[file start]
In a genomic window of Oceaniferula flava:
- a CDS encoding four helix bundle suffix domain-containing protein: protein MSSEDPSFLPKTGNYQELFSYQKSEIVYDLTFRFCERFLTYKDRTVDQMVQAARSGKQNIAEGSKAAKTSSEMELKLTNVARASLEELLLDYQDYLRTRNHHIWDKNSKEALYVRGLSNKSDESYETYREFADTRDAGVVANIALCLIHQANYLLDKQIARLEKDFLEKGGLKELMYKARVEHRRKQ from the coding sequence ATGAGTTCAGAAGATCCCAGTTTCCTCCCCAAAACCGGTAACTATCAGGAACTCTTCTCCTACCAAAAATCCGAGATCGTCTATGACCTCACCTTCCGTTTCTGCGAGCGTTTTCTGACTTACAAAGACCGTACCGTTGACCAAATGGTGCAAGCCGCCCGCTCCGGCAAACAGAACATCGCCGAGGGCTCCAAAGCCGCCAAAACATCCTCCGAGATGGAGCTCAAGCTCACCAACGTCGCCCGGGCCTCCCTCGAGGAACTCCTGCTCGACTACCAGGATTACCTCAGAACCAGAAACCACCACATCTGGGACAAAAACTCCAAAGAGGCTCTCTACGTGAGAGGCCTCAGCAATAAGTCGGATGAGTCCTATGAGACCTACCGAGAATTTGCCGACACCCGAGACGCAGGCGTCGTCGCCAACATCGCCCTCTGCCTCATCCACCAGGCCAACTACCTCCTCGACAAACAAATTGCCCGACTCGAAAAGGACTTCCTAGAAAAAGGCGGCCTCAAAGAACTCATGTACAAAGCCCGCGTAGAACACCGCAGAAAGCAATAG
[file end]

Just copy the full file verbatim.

In a genomic window of Oceaniferula flava:
- a CDS encoding four helix bundle suffix domain-containing protein: protein MSSEDPSFLPKTGNYQELFSYQKSEIVYDLTFRFCERFLTYKDRTVDQMVQAARSGKQNIAEGSKAAKTSSEMELKLTNVARASLEELLLDYQDYLRTRNHHIWDKNSKEALYVRGLSNKSDESYETYREFADTRDAGVVANIALCLIHQANYLLDKQIARLEKDFLEKGGLKELMYKARVEHRRKQ from the coding sequence ATGAGTTCAGAAGATCCCAGTTTCCTCCCCAAAACCGGTAACTATCAGGAACTCTTCTCCTACCAAAAATCCGAGATCGTCTATGACCTCACCTTCCGTTTCTGCGAGCGTTTTCTGACTTACAAAGACCGTACCGTTGACCAAATGGTGCAAGCCGCCCGCTCCGGCAAACAGAACATCGCCGAGGGCTCCAAAGCCGCCAAAACATCCTCCGAGATGGAGCTCAAGCTCACCAACGTCGCCCGGGCCTCCCTCGAGGAACTCCTGCTCGACTACCAGGATTACCTCAGAACCAGAAACCACCACATCTGGGACAAAAACTCCAAAGAGGCTCTCTACGTGAGAGGCCTCAGCAATAAGTCGGATGAGTCCTATGAGACCTACCGAGAATTTGCCGACACCCGAGACGCAGGCGTCGTCGCCAACATCGCCCTCTGCCTCATCCACCAGGCCAACTACCTCCTCGACAAACAAATTGCCCGACTCGAAAAGGACTTCCTAGAAAAAGGCGGCCTCAAAGAACTCATGTACAAAGCCCGCGTAGAACACCGCAGAAAGCAATAG